They offer benefits for metabolic health too. Males should aim for at least an eighth of a cup of nuts (around two tablespoons) every day.

Top view of a rustic wood table filled with a large assortment of nuts like pistachios, hazelnut, pine nut, almonds, pumpkin seeds, peanuts, cashew and walnuts. fcafotodigital/ Getty Images

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Berries

Berries, particularly dark options such as blueberries, are famously full of antioxidants. These polyphenols may assist with the liver's breakdown of fat (fatty acid oxidation). Berries help with hepatic fibrosis or liver scarring and age-related liver dysfunction. Although more research on humans is required to confirm these benefits, their other known wins and these potential additions make them worth adding to any diet.

Close-up image of a wooden bowl full of Healthy Summer berries including Strawberries, raspberries, black berries and blue berries. Jacky Parker Photography/ Getty Images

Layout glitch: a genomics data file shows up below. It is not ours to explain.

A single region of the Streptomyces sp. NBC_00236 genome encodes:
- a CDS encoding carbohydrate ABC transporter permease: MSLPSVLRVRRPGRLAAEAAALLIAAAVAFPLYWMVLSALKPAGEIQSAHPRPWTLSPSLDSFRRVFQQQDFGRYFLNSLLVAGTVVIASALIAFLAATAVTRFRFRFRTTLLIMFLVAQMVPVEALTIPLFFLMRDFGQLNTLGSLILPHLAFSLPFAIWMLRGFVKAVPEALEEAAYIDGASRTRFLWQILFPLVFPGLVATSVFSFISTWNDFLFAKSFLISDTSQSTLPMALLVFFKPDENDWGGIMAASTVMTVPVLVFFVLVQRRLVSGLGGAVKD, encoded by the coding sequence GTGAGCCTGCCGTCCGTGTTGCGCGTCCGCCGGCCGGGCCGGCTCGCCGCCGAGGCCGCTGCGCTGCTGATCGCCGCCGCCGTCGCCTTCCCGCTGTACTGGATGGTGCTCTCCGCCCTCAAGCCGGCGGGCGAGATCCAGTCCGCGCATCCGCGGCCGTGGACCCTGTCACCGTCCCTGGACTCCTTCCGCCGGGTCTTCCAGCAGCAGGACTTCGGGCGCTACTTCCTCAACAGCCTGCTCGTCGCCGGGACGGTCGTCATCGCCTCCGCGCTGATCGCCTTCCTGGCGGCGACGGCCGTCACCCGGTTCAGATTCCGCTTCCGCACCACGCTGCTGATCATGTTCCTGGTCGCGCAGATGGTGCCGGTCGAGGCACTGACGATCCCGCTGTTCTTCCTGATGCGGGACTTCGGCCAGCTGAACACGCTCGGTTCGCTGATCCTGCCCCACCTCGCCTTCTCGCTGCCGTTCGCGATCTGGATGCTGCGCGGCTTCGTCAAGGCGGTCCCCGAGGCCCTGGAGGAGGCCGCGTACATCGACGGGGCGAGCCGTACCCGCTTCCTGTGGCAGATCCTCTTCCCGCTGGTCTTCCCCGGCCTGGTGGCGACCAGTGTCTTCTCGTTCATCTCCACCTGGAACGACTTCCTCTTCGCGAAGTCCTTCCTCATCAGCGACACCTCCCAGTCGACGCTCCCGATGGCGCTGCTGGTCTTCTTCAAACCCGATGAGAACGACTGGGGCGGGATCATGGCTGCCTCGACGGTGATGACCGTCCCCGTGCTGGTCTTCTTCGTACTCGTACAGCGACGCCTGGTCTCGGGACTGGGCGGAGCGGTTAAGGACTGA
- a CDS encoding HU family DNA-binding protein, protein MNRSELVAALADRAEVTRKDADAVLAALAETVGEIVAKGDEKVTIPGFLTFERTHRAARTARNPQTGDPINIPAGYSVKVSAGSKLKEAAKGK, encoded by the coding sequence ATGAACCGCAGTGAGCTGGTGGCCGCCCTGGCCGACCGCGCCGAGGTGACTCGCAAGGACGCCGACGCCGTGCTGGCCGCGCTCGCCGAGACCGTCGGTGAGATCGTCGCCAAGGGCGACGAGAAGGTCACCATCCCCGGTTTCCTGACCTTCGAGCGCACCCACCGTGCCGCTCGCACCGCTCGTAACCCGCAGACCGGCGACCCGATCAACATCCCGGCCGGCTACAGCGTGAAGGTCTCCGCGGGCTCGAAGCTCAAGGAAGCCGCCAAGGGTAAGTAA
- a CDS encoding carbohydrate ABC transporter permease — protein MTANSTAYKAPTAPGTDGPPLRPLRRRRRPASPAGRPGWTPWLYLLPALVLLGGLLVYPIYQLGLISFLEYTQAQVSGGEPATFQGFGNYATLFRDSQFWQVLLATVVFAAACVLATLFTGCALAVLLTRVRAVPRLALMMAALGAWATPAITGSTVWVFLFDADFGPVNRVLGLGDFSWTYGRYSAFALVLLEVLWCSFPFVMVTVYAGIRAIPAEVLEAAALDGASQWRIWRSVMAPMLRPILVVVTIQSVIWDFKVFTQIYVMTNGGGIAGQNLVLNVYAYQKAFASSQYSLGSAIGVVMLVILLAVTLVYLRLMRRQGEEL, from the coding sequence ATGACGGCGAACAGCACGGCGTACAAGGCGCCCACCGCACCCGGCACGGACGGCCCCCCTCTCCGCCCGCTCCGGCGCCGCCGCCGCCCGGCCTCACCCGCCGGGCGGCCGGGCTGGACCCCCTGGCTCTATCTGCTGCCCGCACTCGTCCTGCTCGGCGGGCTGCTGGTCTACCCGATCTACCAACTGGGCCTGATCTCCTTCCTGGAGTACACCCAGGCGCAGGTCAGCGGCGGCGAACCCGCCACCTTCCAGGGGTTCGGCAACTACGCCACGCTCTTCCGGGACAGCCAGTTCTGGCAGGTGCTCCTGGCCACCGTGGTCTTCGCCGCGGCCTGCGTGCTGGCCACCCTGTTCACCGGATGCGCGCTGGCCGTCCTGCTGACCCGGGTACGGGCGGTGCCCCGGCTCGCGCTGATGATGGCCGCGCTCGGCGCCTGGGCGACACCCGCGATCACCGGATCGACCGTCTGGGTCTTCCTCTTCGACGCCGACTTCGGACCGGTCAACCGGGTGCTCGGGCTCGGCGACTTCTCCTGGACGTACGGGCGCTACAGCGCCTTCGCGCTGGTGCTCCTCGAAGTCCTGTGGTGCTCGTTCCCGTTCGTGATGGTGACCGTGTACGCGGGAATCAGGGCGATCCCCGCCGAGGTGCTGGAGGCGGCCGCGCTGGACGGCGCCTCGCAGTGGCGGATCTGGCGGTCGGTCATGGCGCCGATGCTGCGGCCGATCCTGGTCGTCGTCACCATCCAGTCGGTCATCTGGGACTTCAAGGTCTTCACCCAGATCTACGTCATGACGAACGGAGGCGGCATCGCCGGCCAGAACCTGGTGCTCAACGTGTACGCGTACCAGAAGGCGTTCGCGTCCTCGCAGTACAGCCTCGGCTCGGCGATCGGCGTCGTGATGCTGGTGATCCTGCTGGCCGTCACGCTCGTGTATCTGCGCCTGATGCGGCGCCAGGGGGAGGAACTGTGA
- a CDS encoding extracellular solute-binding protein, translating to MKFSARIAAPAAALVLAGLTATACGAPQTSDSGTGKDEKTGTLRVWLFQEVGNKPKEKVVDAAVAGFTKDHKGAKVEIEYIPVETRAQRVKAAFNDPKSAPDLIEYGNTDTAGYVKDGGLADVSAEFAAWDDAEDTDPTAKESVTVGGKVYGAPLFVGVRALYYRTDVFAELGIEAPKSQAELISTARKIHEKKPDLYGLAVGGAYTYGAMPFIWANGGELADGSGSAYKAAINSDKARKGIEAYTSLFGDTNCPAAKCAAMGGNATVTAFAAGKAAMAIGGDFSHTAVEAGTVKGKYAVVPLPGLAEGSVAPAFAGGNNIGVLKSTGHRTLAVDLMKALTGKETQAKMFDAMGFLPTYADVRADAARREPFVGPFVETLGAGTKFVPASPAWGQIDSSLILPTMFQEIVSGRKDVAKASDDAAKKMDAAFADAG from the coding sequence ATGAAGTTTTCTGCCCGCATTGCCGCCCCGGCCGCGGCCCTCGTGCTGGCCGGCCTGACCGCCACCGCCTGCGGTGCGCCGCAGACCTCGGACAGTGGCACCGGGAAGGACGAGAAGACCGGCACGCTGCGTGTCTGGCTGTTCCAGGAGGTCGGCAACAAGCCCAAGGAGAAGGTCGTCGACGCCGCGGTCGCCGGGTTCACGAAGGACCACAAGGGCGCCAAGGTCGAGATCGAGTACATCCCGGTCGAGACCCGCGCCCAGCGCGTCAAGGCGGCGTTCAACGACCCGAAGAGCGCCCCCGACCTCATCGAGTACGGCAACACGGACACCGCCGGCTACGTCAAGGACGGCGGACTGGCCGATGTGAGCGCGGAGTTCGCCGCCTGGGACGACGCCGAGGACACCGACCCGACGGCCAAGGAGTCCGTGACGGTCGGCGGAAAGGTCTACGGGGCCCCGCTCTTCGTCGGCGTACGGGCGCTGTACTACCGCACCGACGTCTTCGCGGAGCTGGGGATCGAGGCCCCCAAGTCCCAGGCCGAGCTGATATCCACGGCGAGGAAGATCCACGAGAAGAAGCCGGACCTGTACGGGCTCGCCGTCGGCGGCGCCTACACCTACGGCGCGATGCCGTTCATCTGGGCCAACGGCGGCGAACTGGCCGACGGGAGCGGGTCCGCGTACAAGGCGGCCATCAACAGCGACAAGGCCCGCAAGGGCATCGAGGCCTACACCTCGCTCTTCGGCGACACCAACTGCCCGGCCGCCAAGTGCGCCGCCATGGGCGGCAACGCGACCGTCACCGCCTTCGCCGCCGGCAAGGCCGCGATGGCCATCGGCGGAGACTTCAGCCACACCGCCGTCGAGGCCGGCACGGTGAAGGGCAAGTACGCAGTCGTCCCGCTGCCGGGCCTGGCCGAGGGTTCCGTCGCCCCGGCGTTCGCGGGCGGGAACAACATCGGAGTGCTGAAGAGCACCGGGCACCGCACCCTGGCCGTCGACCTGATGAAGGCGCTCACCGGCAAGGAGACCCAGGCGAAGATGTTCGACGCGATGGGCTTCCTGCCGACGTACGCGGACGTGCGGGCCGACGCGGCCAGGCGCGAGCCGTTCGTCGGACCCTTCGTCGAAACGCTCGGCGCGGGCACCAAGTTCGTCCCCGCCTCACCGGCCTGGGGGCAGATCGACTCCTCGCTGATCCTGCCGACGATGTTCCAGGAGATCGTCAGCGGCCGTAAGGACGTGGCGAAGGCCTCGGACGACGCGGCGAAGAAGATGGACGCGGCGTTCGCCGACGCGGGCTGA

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Fatty Fish

Fish like salmon are superfoods that offer high levels of omega-3 fatty acids. These fatty acids aid with existing liver disease and protect against further damage by maintaining liver enzyme levels and not letting excess fats build up in the organ.

Raw salmon fillets onwooden cutting board with dill, rosemary and lemon. SimpleImages/ Getty Images

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Coffee

Coffee fans—here's another reason to love your morning cuppa' joe, other than its famous mental stimulation. This everyday beverage can reduce the risk of cirrhosis and almost halves the odds of dying from liver disease.

Even decaf coffee offers these reassuring benefits. Java may help with chronic liver disease at all stages.

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Grapefruit